Consequentialist thinkers such as John Stuart Mill (who judge actions by consequences) hold quite different opinions to deontologists such as Immanuel Kant (who judge actions by absolute rules).
Life scientists, and in particular geneticists, have produced very strong scientific evidence that the biological differences between Europeans, Africans, Chinese and Native Americans are negligible. At the same time, however, anthropologists, sociologists, historians, behavioral economists and even brain scientists have accumulated a wealth of data for the existence of significant differences between human cultures.
The moral values
In light of this, the culture that nurtures and develops moral values of Jewish people is more important than the Jewish moral values themselves. “Jewish” moral values need to be incubated and grown first in families, then communities (such as companies, schools, residential areas), and then societies. There are seven core moral values of the Jewish people, including: Faith in G-d, whose representatives are the moral values, Integrity and Honesty, Hard-working, Love & Kindness, Humbleness, Gratitude, and Righteousness.
The moral values must be living. That is, communities can alter the practices of the moral values to fit in their current context. The keyword is the practices of the moral value. Without practicing, all discussion about moral values and morality is valueless. Without practicing, the moral values will sooner or later, disappear in the culture.
One potential remedy for human stupidity is a dose of humility or humbleness. National, religious and cultural tensions are made worse by the grandiose feeling that my nation, my religion and my culture are the most important in the world –hence my interests should come before the interests of anyone else, or of humankind as a whole. How can we make nations, religions and cultures a bit more realistic and modest about their true place in the world?
For example, moral values have appeared in mammal and homo sapiens societies way before the Ten Commandments and Judaism. Morality of some kind is natural. Yet though gods can inspire us to act compassionately, religious faith is not a necessary condition for moral behavior.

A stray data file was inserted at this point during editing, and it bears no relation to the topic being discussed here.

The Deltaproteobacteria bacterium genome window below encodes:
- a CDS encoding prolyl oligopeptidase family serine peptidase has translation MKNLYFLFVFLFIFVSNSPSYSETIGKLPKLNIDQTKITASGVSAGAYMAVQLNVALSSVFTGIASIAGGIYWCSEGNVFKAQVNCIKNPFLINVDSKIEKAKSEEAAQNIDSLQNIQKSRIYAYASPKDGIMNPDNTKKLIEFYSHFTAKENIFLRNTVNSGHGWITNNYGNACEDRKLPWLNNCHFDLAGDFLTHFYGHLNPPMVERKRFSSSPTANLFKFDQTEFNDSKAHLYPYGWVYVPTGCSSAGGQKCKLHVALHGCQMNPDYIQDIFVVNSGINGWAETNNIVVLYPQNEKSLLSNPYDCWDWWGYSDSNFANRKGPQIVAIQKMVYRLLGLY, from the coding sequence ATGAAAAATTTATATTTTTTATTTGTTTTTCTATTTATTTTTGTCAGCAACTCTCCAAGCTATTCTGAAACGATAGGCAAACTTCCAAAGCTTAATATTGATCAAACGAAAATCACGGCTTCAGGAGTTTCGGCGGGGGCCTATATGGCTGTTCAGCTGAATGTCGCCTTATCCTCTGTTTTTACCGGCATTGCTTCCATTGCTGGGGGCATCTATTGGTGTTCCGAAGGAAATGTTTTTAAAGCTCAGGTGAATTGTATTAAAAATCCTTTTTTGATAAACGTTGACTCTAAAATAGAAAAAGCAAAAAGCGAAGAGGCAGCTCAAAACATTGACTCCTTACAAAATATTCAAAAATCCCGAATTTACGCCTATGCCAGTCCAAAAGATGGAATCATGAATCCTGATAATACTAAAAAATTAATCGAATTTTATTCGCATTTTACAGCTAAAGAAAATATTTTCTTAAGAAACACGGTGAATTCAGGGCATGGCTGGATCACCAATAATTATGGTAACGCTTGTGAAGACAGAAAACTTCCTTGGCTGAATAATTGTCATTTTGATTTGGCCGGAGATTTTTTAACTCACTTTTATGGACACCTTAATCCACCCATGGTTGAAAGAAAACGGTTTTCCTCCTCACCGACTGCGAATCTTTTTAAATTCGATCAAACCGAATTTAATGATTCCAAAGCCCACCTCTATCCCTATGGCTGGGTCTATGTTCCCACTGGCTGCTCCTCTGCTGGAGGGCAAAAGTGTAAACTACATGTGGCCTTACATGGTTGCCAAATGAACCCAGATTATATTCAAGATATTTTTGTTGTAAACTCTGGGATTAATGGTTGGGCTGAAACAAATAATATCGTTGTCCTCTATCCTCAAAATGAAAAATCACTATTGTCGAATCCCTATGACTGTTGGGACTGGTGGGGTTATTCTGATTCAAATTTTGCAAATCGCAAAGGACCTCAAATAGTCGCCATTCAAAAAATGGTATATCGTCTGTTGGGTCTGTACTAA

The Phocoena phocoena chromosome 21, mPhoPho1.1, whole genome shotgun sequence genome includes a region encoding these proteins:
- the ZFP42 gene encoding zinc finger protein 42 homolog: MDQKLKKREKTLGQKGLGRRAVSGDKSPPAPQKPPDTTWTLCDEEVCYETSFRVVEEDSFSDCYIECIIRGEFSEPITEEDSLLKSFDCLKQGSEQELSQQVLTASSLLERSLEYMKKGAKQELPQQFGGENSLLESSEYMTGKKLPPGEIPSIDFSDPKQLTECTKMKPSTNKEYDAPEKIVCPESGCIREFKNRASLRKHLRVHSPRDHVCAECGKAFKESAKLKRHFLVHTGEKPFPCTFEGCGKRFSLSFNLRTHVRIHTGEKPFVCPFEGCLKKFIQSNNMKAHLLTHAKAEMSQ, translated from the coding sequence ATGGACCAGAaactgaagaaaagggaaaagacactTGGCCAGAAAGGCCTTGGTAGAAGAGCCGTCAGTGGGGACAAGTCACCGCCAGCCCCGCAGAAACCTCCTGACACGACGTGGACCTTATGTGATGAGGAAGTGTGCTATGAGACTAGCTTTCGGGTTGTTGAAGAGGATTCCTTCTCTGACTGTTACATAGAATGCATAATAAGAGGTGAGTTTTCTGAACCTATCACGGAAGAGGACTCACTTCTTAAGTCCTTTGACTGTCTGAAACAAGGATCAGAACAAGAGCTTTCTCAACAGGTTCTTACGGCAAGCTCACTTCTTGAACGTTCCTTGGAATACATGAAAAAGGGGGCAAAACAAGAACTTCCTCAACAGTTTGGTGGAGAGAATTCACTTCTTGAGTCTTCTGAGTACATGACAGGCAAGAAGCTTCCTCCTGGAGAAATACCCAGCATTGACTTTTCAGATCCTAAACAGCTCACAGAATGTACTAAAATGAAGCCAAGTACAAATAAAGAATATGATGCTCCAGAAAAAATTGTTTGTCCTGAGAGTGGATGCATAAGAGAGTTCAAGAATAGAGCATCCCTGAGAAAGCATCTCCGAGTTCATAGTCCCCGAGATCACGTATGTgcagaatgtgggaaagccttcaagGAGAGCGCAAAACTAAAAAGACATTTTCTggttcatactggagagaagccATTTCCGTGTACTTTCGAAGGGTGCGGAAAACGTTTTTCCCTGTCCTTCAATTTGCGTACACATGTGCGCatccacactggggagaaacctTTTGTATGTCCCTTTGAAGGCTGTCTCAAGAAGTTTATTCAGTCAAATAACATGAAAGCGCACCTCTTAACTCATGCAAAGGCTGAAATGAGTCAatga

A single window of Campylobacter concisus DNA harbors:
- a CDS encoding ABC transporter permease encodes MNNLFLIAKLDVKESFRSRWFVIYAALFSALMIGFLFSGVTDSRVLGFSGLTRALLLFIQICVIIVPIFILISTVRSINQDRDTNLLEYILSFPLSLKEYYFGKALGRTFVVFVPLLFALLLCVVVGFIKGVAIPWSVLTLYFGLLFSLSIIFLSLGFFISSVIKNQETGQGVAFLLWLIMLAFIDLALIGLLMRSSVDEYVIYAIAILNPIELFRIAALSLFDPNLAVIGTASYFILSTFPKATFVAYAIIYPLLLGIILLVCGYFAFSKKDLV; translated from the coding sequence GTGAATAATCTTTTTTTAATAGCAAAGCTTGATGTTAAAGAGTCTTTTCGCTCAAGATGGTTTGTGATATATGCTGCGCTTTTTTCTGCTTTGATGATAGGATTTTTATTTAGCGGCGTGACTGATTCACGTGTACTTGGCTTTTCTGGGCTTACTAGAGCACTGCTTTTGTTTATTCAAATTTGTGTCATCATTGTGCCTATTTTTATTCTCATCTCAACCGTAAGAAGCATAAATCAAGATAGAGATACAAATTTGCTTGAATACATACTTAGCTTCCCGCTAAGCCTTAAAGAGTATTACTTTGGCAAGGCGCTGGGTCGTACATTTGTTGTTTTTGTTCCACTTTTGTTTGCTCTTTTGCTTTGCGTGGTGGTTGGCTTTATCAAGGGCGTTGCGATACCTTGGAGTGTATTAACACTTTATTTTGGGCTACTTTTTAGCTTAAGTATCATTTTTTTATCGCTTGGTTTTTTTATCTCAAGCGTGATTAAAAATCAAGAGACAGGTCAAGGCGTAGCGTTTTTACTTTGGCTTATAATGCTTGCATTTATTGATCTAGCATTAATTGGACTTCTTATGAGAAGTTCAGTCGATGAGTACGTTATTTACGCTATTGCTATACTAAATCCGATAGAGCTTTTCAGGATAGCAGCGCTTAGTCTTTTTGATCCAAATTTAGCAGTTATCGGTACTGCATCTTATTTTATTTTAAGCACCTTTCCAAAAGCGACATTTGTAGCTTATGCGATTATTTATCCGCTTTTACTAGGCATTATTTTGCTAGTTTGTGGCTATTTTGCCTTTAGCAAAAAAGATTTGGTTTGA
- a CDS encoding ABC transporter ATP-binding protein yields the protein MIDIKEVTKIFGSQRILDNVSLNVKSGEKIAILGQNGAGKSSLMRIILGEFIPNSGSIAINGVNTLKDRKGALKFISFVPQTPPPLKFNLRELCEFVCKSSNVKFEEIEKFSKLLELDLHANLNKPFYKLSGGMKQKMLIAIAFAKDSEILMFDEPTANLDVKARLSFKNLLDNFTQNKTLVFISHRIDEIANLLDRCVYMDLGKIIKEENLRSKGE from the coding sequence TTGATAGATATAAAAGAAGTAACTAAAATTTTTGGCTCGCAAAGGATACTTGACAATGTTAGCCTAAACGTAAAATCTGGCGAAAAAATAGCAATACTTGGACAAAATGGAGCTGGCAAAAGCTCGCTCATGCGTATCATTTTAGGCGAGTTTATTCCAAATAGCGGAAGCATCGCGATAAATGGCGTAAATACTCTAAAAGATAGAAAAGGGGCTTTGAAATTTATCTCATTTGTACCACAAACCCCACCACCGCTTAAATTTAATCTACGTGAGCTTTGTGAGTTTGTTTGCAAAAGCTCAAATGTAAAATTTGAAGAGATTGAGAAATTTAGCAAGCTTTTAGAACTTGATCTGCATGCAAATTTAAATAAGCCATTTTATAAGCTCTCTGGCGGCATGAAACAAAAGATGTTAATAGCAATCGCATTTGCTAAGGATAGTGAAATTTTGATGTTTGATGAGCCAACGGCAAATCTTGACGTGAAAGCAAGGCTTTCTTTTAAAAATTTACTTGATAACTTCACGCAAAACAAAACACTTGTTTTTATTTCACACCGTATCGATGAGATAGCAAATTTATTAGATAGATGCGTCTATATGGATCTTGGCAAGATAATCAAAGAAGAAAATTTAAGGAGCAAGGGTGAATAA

The third of the biblical Ten Commandments instructs humans never to make wrongful use of the name of God. Many understand this in a childish way, as a prohibition on uttering the explicit name of God (as in the famous Monty Python sketch ‘If you say Jehovah…’). Perhaps the deeper meaning of this commandment is that we should never use the name of God to justify our political interests, our economic ambitions or our personal hatreds. People hate somebody and say, ‘God hates him’; people covet a piece of land and say, ‘God wants it’. The world would be a much better place if we followed the third commandment more devotedly. You want to wage war on your neighbors and steal their land? Leave God out of it, and find yourself some other excuse.
Morality doesn’t mean ‘following divine commands.’ It means ‘reducing suffering.’ Hence in order to act morally, you don’t need to believe in any myth or story. You just need to develop a deep appreciation of suffering. If you really understand how an action causes unnecessary suffering to yourself or to others, you will naturally abstain from it. People nevertheless murder, rape and steal because they have only a superficial appreciation of the misery this causes. They are fixated on satisfying their immediate lust or greed, without concern for the impact on others –or even for the long-term impact on themselves. Even inquisitors who deliberately inflict as much pain as possible on their victim, usually use various de-sensitizing and de-humanizing techniques in order to distance themselves from what they are doing.